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When Argo Tea CEO Arsen Avakian opened his first tea cafe, competition was scarce. Fast forward a decade and now he's facing a Goliath in the coffee industry: Starbucks.
In January, Starbucks CEO Howard Schultz provided a glimpse into Starbucks' blueprint for tea to analysts as it seeks to capitalize on the global tea market, which measured roughly $87.5 billion last year, according to Euromonitor data.
(Read more: McDonald's eyes extending breakfast hours)
"A year after the acquisition of Teavana, we are more convinced than ever that we have the opportunity to transform the tea category the way we have transformed coffee—all around the world," said Schultz about a category he's described as "ripe for innovation."
Over the next decade, Starbucks plans to open an additional 1,000 North American locations of Teavana, the tea company it bought last year for $620 million as part of its latest effort to diversify beyond lattes. These new stores will include two types of locations: The tea retail stores that the company is known for and a tea bar concept, which launched in New York City and Seattle late last year.
Starbucks' goal is to combine Teavana's experience in tea merchandising with Starbucks' strength in retail store development and handcrafted beverages. Schultz noted that the two tea bar concept stores have already provided insights into this goal.
The move makes sense too as coffee consumption has sputtered over the past few decades while tea consumption has risen.
Since peaking in 1946 at 46.4 gallons, per capita availability of coffee, an indicator of consumption, decreased to 24.7 in 2011. This level has stayed roughly constant for the past decade, according to USDA data. Meanwhile, tea availability per capita in the U.S. climbed to 9.3 gallons in 2011, its highest level since 1918, according to USDA data.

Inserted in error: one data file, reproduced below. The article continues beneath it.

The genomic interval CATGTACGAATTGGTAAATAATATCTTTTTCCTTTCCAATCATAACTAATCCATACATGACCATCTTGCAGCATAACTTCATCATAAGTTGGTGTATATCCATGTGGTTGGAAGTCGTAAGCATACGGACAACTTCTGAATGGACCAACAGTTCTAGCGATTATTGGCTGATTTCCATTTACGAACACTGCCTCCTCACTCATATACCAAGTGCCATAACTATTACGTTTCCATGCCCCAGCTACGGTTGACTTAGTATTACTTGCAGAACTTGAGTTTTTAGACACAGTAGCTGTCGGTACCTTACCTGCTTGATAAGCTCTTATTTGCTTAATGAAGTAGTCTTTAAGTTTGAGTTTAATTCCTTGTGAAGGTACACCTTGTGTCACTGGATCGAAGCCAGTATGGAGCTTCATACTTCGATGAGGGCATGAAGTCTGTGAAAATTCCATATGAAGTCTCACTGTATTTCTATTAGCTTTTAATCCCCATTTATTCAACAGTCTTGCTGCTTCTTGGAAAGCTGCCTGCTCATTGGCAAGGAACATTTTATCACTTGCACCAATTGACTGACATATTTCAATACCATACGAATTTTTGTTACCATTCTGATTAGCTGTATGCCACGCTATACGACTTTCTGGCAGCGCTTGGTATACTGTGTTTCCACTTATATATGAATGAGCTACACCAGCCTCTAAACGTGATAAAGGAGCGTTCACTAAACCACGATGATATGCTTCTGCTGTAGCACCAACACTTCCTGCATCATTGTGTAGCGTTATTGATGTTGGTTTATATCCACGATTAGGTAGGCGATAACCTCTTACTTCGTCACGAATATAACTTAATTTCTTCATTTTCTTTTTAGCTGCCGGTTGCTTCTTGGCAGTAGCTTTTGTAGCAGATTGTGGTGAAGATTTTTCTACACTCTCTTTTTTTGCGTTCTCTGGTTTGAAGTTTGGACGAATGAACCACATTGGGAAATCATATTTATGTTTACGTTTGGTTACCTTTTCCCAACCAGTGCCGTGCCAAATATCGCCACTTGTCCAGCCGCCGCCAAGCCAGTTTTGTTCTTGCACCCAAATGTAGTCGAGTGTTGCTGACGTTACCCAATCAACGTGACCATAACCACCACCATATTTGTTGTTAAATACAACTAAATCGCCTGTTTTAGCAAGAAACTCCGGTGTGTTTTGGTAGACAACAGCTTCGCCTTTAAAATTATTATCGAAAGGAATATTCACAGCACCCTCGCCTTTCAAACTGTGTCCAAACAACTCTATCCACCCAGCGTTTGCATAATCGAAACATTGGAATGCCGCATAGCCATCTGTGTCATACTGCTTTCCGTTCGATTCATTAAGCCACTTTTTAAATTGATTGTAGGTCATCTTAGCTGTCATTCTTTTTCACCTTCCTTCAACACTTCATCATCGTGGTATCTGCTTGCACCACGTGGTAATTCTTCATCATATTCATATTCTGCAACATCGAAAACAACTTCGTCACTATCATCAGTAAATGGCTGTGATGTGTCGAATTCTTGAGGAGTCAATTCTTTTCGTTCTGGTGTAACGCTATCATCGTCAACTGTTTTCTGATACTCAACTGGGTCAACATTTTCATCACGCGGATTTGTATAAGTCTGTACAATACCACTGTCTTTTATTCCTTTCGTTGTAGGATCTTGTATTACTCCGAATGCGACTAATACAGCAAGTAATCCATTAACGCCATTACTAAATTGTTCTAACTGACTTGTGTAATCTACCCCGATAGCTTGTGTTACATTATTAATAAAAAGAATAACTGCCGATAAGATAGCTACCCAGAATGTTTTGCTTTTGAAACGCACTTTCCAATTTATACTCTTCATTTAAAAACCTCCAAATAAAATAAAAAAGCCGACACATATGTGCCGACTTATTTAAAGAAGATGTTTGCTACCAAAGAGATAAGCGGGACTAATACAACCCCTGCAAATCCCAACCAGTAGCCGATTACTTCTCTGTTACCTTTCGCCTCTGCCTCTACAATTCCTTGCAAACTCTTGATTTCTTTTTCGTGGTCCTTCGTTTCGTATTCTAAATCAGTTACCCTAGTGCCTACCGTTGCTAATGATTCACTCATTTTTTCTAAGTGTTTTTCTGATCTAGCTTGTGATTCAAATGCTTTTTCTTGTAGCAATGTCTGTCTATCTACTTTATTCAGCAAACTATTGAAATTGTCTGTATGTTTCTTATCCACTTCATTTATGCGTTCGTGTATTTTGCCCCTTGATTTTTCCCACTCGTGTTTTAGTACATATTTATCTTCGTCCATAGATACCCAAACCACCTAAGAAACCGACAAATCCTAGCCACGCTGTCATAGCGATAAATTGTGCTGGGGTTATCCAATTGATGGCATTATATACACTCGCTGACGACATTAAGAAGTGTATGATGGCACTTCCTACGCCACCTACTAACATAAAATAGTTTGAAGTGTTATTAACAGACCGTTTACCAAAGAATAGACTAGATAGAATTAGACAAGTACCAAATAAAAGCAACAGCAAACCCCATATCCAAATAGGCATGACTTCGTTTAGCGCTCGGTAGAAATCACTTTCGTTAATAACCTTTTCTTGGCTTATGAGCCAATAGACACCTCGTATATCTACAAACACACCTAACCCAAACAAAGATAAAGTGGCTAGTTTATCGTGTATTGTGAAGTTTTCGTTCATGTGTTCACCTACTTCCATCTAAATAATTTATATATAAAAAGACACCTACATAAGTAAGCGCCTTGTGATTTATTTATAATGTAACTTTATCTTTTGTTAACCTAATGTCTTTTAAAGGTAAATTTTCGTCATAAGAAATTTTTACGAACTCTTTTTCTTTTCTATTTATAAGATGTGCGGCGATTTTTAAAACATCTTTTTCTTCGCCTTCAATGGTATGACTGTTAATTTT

(Read more: Bud Light's 'Rita boom)
Starbucks' rapid expansion plans have put it in the crosshairs of Argo Tea, a tea cafe chain that began in 2003.
After more than a decade in which "a lot of the giants were kind of asleep," Avakian said he does have concerns about Starbucks' upcoming growth.
Ironically, Avakian drew part of his inspiration for his business from his time frequenting Starbucks locations when he worked in the tech industry. After observing Americans make tea incorrectly with poor-quality ingredients, Avakian said he understood why U.S. tea consumption lagged much of the rest of the world.
(Read more: Grubhub orders up an IPO)
To fill what he perceived as a void, Avakian recruited mixologists to design tea-based drinks with all-natural ingredients. Thus, the Mojitea, Teappuccino and other drinks with puns were born.
Since the company's first store opened in Chicago, the company has grown to nearly 40 locations in five countries.
Since Starbucks' Teavana acquisition, it has ramped up its own expansion plans. This year, it plans to open between 15 and 20 stores with an emphasis on the Boston and D.C. markets.
"We are hitting on all the cylinders we can with the resources—obviously compared to them, the midget resources—we have," Avakian said.
(Read more: Why a Starbucks grande latte costs more in China)
While Avakian said he isn't concerned Starbucks will steal his business, he does worry about the coffee chain's potential to grow incredibly quickly.
"It won't matter if I'm the best or not. If they just amass ... mediocrity out there (quickly), American consumer psyche will settle on that," he added.
—By CNBC's Katie Little. Follow her on Twitter @KatieLittle.